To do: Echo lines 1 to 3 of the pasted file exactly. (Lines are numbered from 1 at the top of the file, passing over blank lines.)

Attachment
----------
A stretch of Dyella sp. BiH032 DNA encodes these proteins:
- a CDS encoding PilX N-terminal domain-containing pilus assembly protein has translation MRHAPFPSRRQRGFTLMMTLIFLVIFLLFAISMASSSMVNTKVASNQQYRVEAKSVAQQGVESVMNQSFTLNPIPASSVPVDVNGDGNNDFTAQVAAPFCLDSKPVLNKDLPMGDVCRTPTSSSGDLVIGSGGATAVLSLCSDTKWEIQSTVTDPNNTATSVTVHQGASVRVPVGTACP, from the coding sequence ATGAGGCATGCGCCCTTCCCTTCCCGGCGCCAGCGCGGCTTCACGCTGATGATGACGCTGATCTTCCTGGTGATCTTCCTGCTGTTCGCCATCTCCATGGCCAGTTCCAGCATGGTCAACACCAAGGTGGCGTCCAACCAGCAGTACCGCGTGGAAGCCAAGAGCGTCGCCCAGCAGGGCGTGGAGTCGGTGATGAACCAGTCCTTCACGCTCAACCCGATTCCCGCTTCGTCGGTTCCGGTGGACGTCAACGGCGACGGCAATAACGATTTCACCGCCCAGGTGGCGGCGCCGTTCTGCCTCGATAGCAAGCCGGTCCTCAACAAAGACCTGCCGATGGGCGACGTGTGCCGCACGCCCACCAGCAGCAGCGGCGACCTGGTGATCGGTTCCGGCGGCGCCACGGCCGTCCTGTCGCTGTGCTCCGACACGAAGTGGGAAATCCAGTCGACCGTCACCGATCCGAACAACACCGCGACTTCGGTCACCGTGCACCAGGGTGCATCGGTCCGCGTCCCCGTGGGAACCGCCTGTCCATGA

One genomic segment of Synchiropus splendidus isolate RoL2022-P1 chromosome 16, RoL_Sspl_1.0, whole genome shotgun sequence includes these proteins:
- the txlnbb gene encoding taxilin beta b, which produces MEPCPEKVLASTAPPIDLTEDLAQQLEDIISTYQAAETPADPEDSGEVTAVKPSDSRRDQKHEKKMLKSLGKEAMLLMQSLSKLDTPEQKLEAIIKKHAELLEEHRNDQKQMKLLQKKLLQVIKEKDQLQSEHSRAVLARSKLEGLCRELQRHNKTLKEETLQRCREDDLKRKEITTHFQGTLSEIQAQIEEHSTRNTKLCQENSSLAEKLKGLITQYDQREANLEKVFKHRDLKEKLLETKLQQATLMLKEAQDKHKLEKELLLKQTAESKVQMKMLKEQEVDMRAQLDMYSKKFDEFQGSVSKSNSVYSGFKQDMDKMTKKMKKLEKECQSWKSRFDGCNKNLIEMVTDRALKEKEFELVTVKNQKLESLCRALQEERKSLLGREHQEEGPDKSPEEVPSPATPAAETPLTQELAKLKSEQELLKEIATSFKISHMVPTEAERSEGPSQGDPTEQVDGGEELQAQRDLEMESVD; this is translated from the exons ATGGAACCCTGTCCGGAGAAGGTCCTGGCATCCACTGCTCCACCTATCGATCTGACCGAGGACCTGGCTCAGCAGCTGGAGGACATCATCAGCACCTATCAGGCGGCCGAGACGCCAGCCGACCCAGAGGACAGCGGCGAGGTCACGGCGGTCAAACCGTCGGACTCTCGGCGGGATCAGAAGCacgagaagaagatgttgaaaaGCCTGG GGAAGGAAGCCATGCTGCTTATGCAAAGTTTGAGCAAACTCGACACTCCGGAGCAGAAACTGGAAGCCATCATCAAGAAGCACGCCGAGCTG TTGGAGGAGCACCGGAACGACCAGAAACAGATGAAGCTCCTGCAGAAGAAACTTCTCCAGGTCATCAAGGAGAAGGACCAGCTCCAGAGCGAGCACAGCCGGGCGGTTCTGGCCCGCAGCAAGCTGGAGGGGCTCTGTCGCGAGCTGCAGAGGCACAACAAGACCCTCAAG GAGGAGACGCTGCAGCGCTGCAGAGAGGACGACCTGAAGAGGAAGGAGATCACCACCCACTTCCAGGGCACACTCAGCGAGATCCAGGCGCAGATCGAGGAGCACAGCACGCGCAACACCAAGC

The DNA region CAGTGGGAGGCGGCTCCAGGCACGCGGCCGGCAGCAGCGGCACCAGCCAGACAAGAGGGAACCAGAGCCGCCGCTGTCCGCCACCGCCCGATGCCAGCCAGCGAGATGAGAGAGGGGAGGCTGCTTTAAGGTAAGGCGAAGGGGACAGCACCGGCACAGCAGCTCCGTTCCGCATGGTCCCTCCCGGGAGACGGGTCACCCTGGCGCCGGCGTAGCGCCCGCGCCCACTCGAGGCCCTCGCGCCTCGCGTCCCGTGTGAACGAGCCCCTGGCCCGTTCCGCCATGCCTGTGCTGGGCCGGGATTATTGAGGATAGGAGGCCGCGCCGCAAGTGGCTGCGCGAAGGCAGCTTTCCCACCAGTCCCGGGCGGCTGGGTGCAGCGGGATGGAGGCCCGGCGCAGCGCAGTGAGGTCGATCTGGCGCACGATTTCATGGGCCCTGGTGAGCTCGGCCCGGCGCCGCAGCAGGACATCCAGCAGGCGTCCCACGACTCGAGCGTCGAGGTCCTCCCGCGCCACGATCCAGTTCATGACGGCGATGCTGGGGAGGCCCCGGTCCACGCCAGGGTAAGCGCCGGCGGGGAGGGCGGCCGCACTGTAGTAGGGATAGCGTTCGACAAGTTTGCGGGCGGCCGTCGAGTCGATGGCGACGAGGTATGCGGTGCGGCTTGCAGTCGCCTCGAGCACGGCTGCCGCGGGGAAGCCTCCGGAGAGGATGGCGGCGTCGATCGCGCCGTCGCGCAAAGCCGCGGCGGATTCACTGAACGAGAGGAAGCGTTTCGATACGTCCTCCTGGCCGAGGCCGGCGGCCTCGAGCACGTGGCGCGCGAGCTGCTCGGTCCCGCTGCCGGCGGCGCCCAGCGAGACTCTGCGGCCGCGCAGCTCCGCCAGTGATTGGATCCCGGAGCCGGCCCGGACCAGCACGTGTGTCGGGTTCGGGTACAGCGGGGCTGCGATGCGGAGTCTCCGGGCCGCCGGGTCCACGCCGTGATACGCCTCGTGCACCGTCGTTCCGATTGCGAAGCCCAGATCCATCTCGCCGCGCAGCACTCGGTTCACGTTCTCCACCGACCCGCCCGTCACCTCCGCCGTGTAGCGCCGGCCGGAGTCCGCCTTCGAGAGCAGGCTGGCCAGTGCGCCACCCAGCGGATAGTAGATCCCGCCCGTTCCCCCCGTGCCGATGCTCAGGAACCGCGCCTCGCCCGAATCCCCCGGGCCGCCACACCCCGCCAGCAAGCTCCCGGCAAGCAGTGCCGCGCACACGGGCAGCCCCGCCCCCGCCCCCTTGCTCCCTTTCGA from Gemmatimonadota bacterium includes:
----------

A stretch of Dyella sp. BiH032 DNA encodes these proteins:
- a CDS encoding PilX N-terminal domain-containing pilus assembly protein has translation MRHAPFPSRRQRGFTLMMTLIFLVIFLLFAISMASSSMVNTKVASNQQYRVEAKSVAQQGVESVMNQSFTLNPIPASSVPVDVNGDGNNDFTAQVAAPFCLDSKPVLNKDLPMGDVCRTPTSSSGDLVIGSGGATAVLSLCSDTKWEIQSTVTDPNNTATSVTVHQGASVRVPVGTACP, from the coding sequence ATGAGGCATGCGCCCTTCCCTTCCCGGCGCCAGCGCGGCTTCACGCTGATGATGACGCTGATCTTCCTGGTGATCTTCCTGCTGTTCGCCATCTCCATGGCCAGTTCCAGCATGGTCAACACCAAGGTGGCGTCCAACCAGCAGTACCGCGTGGAAGCCAAGAGCGTCGCCCAGCAGGGCGTGGAGTCGGTGATGAACCAGTCCTTCACGCTCAACCCGATTCCCGCTTCGTCGGTTCCGGTGGACGTCAACGGCGACGGCAATAACGATTTCACCGCCCAGGTGGCGGCGCCGTTCTGCCTCGATAGCAAGCCGGTCCTCAACAAAGACCTGCCGATGGGCGACGTGTGCCGCACGCCCACCAGCAGCAGCGGCGACCTGGTGATCGGTTCCGGCGGCGCCACGGCCGTCCTGTCGCTGTGCTCCGACACGAAGTGGGAAATCCAGTCGACCGTCACCGATCCGAACAACACCGCGACTTCGGTCACCGTGCACCAGGGTGCATCGGTCCGCGTCCCCGTGGGAACCGCCTGTCCATGA

One genomic segment of Synchiropus splendidus isolate RoL2022-P1 chromosome 16, RoL_Sspl_1.0, whole genome shotgun sequence includes these proteins: